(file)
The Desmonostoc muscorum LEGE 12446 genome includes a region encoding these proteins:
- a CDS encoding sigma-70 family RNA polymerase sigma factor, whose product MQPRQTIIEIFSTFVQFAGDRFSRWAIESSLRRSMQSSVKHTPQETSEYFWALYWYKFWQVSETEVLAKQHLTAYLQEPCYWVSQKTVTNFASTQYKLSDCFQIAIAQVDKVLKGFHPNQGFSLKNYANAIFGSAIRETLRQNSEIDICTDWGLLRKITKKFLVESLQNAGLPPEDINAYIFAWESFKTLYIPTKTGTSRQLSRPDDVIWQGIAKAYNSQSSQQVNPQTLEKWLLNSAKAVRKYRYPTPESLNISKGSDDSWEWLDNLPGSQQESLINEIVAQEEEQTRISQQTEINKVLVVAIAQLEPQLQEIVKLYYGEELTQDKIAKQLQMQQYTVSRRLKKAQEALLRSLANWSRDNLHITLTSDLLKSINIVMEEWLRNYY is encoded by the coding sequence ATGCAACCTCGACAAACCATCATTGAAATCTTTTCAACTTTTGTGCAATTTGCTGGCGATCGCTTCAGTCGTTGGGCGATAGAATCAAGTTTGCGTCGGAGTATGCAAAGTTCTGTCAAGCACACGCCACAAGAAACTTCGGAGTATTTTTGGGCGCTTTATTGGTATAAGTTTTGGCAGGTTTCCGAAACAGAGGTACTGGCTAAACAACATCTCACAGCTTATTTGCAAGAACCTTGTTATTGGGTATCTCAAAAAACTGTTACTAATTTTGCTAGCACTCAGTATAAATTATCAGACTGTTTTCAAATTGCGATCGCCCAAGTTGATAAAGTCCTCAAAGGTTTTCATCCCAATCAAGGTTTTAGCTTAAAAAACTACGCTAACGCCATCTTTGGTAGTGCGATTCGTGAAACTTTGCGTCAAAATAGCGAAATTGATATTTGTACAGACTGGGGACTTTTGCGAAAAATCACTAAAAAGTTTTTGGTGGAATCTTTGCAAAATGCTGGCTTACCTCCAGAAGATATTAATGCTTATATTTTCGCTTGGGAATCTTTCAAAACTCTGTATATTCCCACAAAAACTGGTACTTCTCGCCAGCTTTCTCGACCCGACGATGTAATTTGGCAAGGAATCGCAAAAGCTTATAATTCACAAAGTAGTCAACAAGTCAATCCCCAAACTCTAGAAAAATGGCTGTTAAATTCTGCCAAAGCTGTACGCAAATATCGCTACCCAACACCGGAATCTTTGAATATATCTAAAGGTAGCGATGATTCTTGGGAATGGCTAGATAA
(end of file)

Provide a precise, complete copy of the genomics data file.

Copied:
The Desmonostoc muscorum LEGE 12446 genome includes a region encoding these proteins:
- a CDS encoding sigma-70 family RNA polymerase sigma factor, whose product MQPRQTIIEIFSTFVQFAGDRFSRWAIESSLRRSMQSSVKHTPQETSEYFWALYWYKFWQVSETEVLAKQHLTAYLQEPCYWVSQKTVTNFASTQYKLSDCFQIAIAQVDKVLKGFHPNQGFSLKNYANAIFGSAIRETLRQNSEIDICTDWGLLRKITKKFLVESLQNAGLPPEDINAYIFAWESFKTLYIPTKTGTSRQLSRPDDVIWQGIAKAYNSQSSQQVNPQTLEKWLLNSAKAVRKYRYPTPESLNISKGSDDSWEWLDNLPGSQQESLINEIVAQEEEQTRISQQTEINKVLVVAIAQLEPQLQEIVKLYYGEELTQDKIAKQLQMQQYTVSRRLKKAQEALLRSLANWSRDNLHITLTSDLLKSINIVMEEWLRNYY is encoded by the coding sequence ATGCAACCTCGACAAACCATCATTGAAATCTTTTCAACTTTTGTGCAATTTGCTGGCGATCGCTTCAGTCGTTGGGCGATAGAATCAAGTTTGCGTCGGAGTATGCAAAGTTCTGTCAAGCACACGCCACAAGAAACTTCGGAGTATTTTTGGGCGCTTTATTGGTATAAGTTTTGGCAGGTTTCCGAAACAGAGGTACTGGCTAAACAACATCTCACAGCTTATTTGCAAGAACCTTGTTATTGGGTATCTCAAAAAACTGTTACTAATTTTGCTAGCACTCAGTATAAATTATCAGACTGTTTTCAAATTGCGATCGCCCAAGTTGATAAAGTCCTCAAAGGTTTTCATCCCAATCAAGGTTTTAGCTTAAAAAACTACGCTAACGCCATCTTTGGTAGTGCGATTCGTGAAACTTTGCGTCAAAATAGCGAAATTGATATTTGTACAGACTGGGGACTTTTGCGAAAAATCACTAAAAAGTTTTTGGTGGAATCTTTGCAAAATGCTGGCTTACCTCCAGAAGATATTAATGCTTATATTTTCGCTTGGGAATCTTTCAAAACTCTGTATATTCCCACAAAAACTGGTACTTCTCGCCAGCTTTCTCGACCCGACGATGTAATTTGGCAAGGAATCGCAAAAGCTTATAATTCACAAAGTAGTCAACAAGTCAATCCCCAAACTCTAGAAAAATGGCTGTTAAATTCTGCCAAAGCTGTACGCAAATATCGCTACCCAACACCGGAATCTTTGAATATATCTAAAGGTAGCGATGATTCTTGGGAATGGCTAGATAA